A Canadian drama classic, these two plays—one dealing with racism, the other with alcoholism—explore some of the most pressing issues facing teenagers today.
Skin introduces us to a group of Canadian teenagers who are coming of age in the late 1980s. Faced with racial discrimination, Phiroza, Jennifer, and Tuan must navigate the choppy waters of high school, each confronting his or her own set of challenges. Ranging from academic difficulties, to budding relationships, to the trials of adapting to a foreign language and culture, the three share their stories of struggle, survival, and defiance of negative expectations and racist attitudes.
Lenny is at the top of her class. Jace seemingly couldn’t care less. By all appearances these two classmates are polar opposites, but despite all their differences they are inexplicably drawn towards one another. When it is revealed that each has been trying to hide the same dark secret—that they share a home with an alcoholic parent—each decides to take action and confront the demon they call “Mom” or “Dad.”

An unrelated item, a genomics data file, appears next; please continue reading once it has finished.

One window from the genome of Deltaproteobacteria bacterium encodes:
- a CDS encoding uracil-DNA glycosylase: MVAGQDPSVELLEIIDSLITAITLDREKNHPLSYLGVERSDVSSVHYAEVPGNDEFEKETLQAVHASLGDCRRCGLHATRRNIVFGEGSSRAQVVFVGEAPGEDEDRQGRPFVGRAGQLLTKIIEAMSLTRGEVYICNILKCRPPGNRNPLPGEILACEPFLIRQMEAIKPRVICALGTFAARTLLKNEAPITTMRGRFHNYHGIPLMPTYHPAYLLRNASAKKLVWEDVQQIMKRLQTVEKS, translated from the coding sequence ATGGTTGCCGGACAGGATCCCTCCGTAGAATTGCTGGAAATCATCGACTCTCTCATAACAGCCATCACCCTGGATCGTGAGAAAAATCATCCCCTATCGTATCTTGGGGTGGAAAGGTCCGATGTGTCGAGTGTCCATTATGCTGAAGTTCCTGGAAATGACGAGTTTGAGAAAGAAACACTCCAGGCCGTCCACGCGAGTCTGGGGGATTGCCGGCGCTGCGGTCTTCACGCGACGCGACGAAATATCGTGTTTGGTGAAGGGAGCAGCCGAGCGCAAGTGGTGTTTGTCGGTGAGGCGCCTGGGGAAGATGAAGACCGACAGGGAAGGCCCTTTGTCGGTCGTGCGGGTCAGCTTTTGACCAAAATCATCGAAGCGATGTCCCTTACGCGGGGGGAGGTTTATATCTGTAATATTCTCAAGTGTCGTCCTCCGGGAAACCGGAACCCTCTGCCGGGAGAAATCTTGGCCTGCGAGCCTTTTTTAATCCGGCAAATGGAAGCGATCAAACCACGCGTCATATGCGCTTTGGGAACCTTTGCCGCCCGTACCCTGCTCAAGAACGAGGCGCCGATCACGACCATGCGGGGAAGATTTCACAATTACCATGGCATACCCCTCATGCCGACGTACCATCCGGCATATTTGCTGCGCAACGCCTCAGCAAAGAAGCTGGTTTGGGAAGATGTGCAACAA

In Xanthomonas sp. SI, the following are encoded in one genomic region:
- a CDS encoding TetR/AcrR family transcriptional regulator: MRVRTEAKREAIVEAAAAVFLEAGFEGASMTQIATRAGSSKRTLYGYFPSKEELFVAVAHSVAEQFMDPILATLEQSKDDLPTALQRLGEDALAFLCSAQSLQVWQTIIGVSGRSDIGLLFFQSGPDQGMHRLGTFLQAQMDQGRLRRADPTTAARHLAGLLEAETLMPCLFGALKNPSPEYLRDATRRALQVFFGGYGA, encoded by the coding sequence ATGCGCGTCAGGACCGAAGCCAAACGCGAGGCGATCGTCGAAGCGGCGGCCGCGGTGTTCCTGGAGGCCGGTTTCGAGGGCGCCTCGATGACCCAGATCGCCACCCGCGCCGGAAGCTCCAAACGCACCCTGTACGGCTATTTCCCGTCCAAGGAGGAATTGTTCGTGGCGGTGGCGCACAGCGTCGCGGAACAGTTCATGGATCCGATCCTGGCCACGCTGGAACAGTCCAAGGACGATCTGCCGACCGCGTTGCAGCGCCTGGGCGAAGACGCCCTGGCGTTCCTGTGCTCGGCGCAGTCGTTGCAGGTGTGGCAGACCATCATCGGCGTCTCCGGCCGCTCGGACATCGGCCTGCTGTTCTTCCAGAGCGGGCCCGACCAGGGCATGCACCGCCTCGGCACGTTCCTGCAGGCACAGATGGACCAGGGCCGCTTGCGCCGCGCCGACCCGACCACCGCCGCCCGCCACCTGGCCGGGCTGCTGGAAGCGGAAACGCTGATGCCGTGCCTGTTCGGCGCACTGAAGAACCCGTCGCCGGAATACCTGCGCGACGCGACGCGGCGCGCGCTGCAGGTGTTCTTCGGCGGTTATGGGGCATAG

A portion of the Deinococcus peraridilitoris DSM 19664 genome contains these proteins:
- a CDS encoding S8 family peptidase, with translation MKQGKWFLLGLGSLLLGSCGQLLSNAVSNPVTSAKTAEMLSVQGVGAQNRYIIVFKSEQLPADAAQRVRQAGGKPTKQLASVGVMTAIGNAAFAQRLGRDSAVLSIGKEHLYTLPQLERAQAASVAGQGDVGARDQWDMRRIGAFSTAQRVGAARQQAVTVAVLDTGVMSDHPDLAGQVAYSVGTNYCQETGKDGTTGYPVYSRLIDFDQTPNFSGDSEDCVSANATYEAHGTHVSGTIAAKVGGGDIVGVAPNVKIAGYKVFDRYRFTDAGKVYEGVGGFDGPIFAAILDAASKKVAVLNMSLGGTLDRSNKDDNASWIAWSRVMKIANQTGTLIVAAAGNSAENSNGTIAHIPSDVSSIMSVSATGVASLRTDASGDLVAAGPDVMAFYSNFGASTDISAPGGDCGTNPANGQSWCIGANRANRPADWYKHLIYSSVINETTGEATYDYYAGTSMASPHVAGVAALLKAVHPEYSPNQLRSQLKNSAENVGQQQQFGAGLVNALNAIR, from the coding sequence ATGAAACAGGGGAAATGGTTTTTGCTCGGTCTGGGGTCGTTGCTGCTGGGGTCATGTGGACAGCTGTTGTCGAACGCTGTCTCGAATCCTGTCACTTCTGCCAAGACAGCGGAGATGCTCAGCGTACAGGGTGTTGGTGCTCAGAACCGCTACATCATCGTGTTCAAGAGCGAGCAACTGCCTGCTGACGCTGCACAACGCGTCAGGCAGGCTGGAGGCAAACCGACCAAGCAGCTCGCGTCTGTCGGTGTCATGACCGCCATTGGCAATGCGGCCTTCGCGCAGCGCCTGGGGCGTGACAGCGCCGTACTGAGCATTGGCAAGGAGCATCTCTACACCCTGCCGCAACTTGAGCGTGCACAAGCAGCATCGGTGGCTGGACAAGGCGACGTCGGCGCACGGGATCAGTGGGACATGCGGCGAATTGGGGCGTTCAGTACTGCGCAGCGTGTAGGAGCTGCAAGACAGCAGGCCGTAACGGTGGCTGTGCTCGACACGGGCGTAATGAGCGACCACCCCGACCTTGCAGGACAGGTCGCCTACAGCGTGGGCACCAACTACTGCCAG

Dennis Foon was co-founder of Vancouver’s acclaimed Green Thumb Theatre and served as artistic director for twelve years. As a playwright, his body of plays continues to be produced internationally in numerous languages and he has received the British Theatre Award, two Chalmers Canadian Play Awards, the Jesse Richardson Career Achievement Award, and the International Arts for Young Audiences Award. In 2007 he was made a lifetime member of the Playwrights Guild of Canada for his outstanding contribution to Canadian Playwriting and Theatre. His play Kindness received the 2009 AATE Distinguished Play Award. His newest play, Scar Tissue, premiered at the Arts Club Theatre.